Okay y’all, I get it. My blog is titled “A Southern Celiac.” Being a Celiac kind of seems like a defining characteristic for me, right?
It is. I have to check everything that I eat for gluten and cross-contamination, and I have to supplement my diet since gluten-free foods often aren’t fortified. I worry about my b12, my iron, and I get my blood checked regularly to make sure everything is normal and under control.
One thing that I find surprising is how many people assume I’m healthy. You know, other than the celiac. “Oh, I could never (insert something I’ve done) here. I have COMPLICATED health issues.”
Celiac is pretty easy to keep under control compared to a lot of autoimmune diseases. I get that. Unfortunately, it’s pretty common to get other autoimmune issues once you have one. I have two “extras”– psoriasis and myasthenia gravis.
Other than that, I have a genetic collagen disorder called classical Ehlers Danlos Syndrome. It affects all of my collagen and causes anything from my skin tearing open randomly (yikes) to joint dislocations (also yikes.) This disorder causes some other issues, like dysautonomia, a dysfunction of the autonomic nervous system that means I have to eat lots of salt and I pass out a lot.
Like many other chronically ill people, I look fine on the outside. I even do fun things sometimes! I mean, I’ve got a 30 by 30 list. I must be doing pretty good!
What you don’t see is the constant, chronic headaches. You don’t see me waking up in the morning with a dislocated shoulder because even sleeping can knock something out of place. You don’t see me resting when I’d rather be playing with my kid and our friends’ children. You don’t see the hours I spent in the bathroom if gluten passes my lips or if I get a little too free with the dairy products. (Lactose intolerance is pretty common in celiacs.)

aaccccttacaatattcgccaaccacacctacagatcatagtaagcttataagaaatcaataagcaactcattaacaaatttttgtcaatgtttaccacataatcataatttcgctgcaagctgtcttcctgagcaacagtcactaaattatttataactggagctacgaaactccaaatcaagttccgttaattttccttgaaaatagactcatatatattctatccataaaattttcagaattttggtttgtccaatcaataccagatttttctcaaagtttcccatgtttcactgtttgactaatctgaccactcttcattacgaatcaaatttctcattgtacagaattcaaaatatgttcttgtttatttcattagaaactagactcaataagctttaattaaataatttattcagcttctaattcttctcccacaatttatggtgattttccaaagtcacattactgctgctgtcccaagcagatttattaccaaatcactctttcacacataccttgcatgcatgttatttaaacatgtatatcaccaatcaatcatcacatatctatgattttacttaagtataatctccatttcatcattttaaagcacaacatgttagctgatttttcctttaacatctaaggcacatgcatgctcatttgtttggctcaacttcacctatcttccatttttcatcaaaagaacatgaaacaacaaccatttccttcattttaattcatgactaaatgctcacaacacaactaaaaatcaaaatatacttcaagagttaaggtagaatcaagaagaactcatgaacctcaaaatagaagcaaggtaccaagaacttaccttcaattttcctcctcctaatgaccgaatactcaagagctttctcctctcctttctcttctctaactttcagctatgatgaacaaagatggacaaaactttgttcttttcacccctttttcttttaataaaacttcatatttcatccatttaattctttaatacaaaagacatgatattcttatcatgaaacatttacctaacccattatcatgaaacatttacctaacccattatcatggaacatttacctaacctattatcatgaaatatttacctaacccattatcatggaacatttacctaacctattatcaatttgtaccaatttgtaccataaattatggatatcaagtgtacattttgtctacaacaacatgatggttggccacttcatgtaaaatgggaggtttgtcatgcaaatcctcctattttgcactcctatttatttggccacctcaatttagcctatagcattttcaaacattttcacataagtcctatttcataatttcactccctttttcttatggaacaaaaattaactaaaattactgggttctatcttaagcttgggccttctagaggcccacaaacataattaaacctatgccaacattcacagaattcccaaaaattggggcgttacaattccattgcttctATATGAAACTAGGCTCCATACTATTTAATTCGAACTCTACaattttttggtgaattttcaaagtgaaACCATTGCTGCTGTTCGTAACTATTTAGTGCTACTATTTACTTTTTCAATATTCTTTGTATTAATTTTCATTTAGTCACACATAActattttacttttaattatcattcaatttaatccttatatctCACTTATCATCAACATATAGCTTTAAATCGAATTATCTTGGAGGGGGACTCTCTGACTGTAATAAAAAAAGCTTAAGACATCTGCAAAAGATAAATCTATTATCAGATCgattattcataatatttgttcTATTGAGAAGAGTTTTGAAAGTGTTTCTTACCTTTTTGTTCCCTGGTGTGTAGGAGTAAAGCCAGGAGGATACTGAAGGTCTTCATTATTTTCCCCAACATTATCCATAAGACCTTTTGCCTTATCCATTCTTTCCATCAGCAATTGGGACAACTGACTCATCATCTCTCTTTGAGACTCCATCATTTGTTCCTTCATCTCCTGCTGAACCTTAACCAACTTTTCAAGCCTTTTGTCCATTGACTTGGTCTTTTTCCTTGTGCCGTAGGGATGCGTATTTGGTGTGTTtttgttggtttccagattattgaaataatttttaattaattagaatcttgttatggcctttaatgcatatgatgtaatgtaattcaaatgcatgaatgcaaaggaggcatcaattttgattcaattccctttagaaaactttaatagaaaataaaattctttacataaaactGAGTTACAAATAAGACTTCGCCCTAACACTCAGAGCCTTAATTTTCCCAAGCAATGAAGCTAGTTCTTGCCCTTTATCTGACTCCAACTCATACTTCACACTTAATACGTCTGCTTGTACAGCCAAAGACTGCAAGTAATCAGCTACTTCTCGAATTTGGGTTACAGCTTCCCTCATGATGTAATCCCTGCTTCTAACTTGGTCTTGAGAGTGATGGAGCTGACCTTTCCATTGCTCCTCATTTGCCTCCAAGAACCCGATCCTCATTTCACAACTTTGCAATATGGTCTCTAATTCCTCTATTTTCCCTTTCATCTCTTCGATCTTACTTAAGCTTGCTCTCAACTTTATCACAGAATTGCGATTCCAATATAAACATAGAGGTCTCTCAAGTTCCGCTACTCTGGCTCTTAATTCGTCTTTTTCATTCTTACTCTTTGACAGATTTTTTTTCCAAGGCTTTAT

Listen, we all hate it when healthy people assume we’re like them. We hate the “I get tired too” comments. But have you ever caught yourself doing this with another chronically ill person? Have you ever looked at someone and thought “they must not be as sick as me?”
I put my best face on for social media. You see my fun days, my yes moments. You don’t see my no moments and my “sorry, I have to cancel.”
I won’t say that illness is a spectrum, because I don’t think that’s the best way to describe it. I think Illness is something else entirely. The illness I consider the worst may be a minor nuisance for someone else. My pain levels may be different than someone else’s. I may be doing great for a few weeks, then have a relapse that lasts for months. Let’s not play the illness olympics. We’re all suffering here.
Let’s all try harder to look deeper. Let’s try not to compare. I know it’s hard. I do it too. It’s probably human nature. But the next time you want to judge someone by their appearances– and by their Facebook– consider why you wouldn’t want someone to do the same to you.